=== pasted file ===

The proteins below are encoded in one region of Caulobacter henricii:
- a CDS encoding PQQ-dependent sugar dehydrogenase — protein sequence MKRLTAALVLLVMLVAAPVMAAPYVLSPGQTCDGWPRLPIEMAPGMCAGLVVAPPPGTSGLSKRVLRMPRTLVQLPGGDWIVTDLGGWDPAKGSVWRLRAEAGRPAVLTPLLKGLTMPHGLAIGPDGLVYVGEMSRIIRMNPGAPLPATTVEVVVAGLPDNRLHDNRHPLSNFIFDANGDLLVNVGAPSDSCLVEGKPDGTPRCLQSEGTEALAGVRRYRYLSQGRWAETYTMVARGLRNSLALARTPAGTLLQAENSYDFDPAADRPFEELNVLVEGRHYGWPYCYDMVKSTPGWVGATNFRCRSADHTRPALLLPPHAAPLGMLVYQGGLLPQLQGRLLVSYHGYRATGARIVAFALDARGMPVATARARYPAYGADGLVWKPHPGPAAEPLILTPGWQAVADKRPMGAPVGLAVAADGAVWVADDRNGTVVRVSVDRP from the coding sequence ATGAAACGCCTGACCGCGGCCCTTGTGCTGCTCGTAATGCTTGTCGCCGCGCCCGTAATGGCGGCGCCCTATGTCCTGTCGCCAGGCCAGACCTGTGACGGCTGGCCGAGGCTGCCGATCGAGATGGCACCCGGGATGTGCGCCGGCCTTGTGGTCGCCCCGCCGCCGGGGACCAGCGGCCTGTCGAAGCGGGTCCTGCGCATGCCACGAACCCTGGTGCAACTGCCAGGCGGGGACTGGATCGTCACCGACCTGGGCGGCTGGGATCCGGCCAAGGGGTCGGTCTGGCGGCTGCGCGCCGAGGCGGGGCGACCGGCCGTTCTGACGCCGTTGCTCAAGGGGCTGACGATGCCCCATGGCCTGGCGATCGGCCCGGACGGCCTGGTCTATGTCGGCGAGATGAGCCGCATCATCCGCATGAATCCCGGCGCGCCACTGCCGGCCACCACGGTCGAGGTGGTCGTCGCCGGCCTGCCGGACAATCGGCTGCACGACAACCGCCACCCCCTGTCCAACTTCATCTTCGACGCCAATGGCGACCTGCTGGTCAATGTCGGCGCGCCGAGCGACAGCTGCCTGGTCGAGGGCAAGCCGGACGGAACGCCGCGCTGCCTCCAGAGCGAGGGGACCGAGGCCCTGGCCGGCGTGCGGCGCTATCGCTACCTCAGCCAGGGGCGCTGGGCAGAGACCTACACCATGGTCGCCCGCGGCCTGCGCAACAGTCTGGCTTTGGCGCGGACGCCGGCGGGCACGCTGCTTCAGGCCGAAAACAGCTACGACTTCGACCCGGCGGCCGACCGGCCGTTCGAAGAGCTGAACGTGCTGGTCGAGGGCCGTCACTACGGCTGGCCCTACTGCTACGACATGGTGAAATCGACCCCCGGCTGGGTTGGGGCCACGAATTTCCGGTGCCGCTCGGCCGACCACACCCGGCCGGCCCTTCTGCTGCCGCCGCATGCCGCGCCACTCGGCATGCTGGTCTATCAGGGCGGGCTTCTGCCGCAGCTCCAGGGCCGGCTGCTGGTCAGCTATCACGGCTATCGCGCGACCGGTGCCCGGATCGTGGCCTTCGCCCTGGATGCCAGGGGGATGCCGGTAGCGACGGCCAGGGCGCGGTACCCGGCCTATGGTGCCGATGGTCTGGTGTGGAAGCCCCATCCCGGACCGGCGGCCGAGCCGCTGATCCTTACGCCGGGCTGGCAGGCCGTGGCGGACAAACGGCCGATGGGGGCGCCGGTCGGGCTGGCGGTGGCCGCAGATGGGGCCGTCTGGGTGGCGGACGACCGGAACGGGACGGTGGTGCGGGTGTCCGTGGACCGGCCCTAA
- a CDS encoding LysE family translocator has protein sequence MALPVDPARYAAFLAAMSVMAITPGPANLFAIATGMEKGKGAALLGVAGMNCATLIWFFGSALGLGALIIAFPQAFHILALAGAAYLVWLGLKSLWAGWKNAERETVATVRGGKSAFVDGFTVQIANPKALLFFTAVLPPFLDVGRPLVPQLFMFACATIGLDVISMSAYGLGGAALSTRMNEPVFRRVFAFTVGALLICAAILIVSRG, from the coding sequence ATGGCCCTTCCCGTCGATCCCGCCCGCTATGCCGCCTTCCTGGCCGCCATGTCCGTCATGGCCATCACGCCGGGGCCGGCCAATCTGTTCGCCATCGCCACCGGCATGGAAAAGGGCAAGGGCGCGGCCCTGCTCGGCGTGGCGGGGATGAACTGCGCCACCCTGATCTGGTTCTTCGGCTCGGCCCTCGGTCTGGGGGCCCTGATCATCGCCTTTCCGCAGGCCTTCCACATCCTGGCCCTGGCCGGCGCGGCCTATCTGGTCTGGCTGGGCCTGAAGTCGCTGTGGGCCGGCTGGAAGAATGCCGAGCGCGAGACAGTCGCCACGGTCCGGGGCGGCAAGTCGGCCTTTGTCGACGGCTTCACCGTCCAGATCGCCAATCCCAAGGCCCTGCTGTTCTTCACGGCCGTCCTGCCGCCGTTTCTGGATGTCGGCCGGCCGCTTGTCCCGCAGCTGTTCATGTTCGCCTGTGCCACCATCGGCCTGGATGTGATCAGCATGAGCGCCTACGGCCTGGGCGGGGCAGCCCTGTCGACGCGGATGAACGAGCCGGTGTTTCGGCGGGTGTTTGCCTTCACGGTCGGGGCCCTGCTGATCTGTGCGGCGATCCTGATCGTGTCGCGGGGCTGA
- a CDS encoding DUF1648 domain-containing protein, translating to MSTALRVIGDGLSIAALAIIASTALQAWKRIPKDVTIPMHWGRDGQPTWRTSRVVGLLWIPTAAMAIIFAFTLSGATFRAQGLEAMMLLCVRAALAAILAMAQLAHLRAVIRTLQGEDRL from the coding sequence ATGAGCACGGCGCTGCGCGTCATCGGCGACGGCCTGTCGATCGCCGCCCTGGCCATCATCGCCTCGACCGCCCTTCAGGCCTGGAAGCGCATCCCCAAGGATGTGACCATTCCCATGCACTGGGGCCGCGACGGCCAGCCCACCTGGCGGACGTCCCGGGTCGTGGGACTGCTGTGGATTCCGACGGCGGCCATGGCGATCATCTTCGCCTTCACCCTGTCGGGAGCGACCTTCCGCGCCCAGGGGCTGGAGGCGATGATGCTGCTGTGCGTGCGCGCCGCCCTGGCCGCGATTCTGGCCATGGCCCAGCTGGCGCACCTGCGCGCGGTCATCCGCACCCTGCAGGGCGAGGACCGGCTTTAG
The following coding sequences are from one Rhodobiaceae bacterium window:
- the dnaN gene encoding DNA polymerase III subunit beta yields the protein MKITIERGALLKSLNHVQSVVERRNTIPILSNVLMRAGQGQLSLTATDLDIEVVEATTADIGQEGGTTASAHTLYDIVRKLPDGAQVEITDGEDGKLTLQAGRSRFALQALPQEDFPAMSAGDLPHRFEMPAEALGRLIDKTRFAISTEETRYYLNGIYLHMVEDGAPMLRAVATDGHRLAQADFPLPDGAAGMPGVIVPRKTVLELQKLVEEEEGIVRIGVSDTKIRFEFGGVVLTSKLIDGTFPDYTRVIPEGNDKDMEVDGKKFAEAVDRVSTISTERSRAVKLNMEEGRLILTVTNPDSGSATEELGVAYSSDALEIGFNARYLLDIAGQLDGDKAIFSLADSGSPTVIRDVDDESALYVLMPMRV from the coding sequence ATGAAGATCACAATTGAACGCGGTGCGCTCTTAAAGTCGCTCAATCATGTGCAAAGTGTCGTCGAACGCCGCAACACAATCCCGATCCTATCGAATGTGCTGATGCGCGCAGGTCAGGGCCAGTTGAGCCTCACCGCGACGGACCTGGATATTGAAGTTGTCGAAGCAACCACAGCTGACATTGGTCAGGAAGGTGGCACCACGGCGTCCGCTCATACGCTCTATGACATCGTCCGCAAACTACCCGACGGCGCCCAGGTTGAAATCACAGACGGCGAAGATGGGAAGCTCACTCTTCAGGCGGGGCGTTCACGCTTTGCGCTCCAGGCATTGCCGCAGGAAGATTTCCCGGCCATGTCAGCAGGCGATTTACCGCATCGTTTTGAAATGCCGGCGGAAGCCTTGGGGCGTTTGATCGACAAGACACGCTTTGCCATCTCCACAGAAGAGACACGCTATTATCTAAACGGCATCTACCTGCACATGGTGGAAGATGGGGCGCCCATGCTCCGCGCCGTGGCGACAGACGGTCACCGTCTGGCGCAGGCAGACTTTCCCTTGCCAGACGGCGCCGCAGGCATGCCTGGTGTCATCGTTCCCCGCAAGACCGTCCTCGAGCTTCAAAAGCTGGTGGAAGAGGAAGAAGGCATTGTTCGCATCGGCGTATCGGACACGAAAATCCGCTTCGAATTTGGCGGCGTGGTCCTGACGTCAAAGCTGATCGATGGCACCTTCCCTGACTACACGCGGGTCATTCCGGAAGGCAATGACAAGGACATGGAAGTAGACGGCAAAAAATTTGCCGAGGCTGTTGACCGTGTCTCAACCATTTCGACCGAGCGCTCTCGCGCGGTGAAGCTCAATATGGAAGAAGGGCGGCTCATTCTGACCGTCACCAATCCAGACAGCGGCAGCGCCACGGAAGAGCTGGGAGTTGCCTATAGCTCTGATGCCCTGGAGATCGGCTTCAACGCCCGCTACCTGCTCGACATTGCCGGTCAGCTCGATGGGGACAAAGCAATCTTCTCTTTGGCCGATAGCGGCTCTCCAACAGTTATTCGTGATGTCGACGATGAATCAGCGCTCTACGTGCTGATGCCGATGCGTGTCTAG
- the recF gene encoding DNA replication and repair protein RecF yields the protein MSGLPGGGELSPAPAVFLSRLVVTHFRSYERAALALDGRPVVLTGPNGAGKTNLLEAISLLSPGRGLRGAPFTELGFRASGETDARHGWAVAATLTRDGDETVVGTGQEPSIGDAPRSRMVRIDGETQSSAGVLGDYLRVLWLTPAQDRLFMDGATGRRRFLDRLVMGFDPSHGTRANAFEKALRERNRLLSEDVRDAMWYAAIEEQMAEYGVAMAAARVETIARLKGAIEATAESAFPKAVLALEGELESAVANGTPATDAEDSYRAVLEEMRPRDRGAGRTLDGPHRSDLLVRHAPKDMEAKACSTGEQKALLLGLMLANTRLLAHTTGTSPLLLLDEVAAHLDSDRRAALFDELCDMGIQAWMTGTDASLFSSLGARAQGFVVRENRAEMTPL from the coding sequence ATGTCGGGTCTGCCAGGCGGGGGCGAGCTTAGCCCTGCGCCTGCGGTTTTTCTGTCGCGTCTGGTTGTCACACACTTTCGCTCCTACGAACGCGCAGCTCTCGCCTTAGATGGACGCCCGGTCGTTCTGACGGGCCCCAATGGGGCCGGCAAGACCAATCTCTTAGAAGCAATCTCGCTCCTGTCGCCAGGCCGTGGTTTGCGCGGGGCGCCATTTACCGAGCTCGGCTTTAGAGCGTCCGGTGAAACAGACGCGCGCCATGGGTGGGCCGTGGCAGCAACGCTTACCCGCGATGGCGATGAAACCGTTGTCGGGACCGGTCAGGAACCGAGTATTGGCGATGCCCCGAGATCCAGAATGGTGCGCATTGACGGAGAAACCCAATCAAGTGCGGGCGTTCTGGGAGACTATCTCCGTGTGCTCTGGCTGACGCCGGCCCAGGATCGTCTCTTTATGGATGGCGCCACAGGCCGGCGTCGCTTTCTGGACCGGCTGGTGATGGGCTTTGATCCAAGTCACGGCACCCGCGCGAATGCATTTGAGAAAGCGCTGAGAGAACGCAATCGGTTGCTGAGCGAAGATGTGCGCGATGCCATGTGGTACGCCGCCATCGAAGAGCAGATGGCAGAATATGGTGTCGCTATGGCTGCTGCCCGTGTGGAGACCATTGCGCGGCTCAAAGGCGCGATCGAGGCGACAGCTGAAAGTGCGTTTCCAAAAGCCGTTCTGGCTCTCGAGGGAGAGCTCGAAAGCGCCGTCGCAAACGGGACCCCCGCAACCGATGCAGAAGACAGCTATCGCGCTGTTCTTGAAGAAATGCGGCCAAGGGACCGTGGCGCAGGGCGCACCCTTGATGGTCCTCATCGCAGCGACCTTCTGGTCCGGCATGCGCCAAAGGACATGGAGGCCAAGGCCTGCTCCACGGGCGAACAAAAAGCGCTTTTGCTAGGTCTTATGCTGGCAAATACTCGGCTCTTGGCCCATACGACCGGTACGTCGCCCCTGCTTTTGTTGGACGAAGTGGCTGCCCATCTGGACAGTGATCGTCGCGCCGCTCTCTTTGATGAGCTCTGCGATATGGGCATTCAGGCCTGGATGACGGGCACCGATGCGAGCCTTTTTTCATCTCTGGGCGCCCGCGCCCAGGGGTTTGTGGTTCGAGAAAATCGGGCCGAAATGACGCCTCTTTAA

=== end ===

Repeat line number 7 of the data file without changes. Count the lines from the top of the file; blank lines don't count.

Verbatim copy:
- the recF gene encoding DNA replication and repair protein RecF yields the protein MSGLPGGGELSPAPAVFLSRLVVTHFRSYERAALALDGRPVVLTGPNGAGKTNLLEAISLLSPGRGLRGAPFTELGFRASGETDARHGWAVAATLTRDGDETVVGTGQEPSIGDAPRSRMVRIDGETQSSAGVLGDYLRVLWLTPAQDRLFMDGATGRRRFLDRLVMGFDPSHGTRANAFEKALRERNRLLSEDVRDAMWYAAIEEQMAEYGVAMAAARVETIARLKGAIEATAESAFPKAVLALEGELESAVANGTPATDAEDSYRAVLEEMRPRDRGAGRTLDGPHRSDLLVRHAPKDMEAKACSTGEQKALLLGLMLANTRLLAHTTGTSPLLLLDEVAAHLDSDRRAALFDELCDMGIQAWMTGTDASLFSSLGARAQGFVVRENRAEMTPL from the coding sequence ATGTCGGGTCTGCCAGGCGGGGGCGAGCTTAGCCCTGCGCCTGCGGTTTTTCTGTCGCGTCTGGTTGTCACACACTTTCGCTCCTACGAACGCGCAGCTCTCGCCTTAGATGGACGCCCGGTCGTTCTGACGGGCCCCAATGGGGCCGGCAAGACCAATCTCTTAGAAGCAATCTCGCTCCTGTCGCCAGGCCGTGGTTTGCGCGGGGCGCCATTTACCGAGCTCGGCTTTAGAGCGTCCGGTGAAACAGACGCGCGCCATGGGTGGGCCGTGGCAGCAACGCTTACCCGCGATGGCGATGAAACCGTTGTCGGGACCGGTCAGGAACCGAGTATTGGCGATGCCCCGAGATCCAGAATGGTGCGCATTGACGGAGAAACCCAATCAAGTGCGGGCGTTCTGGGAGACTATCTCCGTGTGCTCTGGCTGACGCCGGCCCAGGATCGTCTCTTTATGGATGGCGCCACAGGCCGGCGTCGCTTTCTGGACCGGCTGGTGATGGGCTTTGATCCAAGTCACGGCACCCGCGCGAATGCATTTGAGAAAGCGCTGAGAGAACGCAATCGGTTGCTGAGCGAAGATGTGCGCGATGCCATGTGGTACGCCGCCATCGAAGAGCAGATGGCAGAATATGGTGTCGCTATGGCTGCTGCCCGTGTGGAGACCATTGCGCGGCTCAAAGGCGCGATCGAGGCGACAGCTGAAAGTGCGTTTCCAAAAGCCGTTCTGGCTCTCGAGGGAGAGCTCGAAAGCGCCGTCGCAAACGGGACCCCCGCAACCGATGCAGAAGACAGCTATCGCGCTGTTCTTGAAGAAATGCGGCCAAGGGACCGTGGCGCAGGGCGCACCCTTGATGGTCCTCATCGCAGCGACCTTCTGGTCCGGCATGCGCCAAAGGACATGGAGGCCAAGGCCTGCTCCACGGGCGAACAAAAAGCGCTTTTGCTAGGTCTTATGCTGGCAAATACTCGGCTCTTGGCCCATACGACCGGTACGTCGCCCCTGCTTTTGTTGGACGAAGTGGCTGCCCATCTGGACAGTGATCGTCGCGCCGCTCTCTTTGATGAGCTCTGCGATATGGGCATTCAGGCCTGGATGACGGGCACCGATGCGAGCCTTTTTTCATCTCTGGGCGCCCGCGCCCAGGGGTTTGTGGTTCGAGAAAATCGGGCCGAAATGACGCCTCTTTAA